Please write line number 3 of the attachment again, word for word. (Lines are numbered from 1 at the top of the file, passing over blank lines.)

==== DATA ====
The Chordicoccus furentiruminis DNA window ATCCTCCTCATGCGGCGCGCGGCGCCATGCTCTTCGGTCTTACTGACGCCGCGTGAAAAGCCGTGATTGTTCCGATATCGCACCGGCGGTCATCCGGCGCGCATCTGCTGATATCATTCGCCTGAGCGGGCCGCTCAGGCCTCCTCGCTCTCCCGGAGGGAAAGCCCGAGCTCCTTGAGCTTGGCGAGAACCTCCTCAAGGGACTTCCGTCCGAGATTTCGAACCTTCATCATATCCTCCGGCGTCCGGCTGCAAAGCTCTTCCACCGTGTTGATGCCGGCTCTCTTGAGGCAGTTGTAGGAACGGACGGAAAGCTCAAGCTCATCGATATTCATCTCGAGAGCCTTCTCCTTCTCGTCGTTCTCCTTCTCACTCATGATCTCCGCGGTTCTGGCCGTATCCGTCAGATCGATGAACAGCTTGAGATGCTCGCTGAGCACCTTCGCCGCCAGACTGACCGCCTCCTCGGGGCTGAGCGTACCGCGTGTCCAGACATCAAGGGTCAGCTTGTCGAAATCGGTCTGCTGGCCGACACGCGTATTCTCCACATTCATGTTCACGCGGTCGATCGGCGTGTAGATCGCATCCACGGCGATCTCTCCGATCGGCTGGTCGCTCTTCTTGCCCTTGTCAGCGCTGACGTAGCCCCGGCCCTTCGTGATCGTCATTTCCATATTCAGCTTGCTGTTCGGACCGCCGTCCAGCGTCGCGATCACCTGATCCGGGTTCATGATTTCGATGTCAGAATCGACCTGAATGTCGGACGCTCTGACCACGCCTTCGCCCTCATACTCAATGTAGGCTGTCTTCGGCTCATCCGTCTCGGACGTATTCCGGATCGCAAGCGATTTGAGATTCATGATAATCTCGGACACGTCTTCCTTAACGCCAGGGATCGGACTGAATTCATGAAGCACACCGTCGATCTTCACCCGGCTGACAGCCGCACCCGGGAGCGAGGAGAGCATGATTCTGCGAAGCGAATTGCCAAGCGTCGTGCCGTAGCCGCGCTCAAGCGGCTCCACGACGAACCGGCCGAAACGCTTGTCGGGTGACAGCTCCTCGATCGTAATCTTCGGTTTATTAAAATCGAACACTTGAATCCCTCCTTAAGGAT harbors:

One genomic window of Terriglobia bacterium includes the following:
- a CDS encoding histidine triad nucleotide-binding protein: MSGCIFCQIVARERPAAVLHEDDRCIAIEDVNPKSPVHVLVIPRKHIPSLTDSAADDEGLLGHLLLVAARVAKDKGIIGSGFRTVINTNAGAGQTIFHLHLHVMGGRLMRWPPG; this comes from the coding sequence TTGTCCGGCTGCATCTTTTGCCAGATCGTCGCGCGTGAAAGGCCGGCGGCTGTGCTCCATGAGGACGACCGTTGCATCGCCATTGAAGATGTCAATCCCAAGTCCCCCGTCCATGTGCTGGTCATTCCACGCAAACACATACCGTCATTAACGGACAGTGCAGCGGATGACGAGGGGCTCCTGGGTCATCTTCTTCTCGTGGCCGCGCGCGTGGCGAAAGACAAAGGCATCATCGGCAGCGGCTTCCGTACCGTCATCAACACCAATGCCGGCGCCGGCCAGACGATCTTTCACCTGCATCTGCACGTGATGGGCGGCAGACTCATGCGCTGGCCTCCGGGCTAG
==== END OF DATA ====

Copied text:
- a CDS encoding histidine triad nucleotide-binding protein: MSGCIFCQIVARERPAAVLHEDDRCIAIEDVNPKSPVHVLVIPRKHIPSLTDSAADDEGLLGHLLLVAARVAKDKGIIGSGFRTVINTNAGAGQTIFHLHLHVMGGRLMRWPPG; this comes from the coding sequence TTGTCCGGCTGCATCTTTTGCCAGATCGTCGCGCGTGAAAGGCCGGCGGCTGTGCTCCATGAGGACGACCGTTGCATCGCCATTGAAGATGTCAATCCCAAGTCCCCCGTCCATGTGCTGGTCATTCCACGCAAACACATACCGTCATTAACGGACAGTGCAGCGGATGACGAGGGGCTCCTGGGTCATCTTCTTCTCGTGGCCGCGCGCGTGGCGAAAGACAAAGGCATCATCGGCAGCGGCTTCCGTACCGTCATCAACACCAATGCCGGCGCCGGCCAGACGATCTTTCACCTGCATCTGCACGTGATGGGCGGCAGACTCATGCGCTGGCCTCCGGGCTAG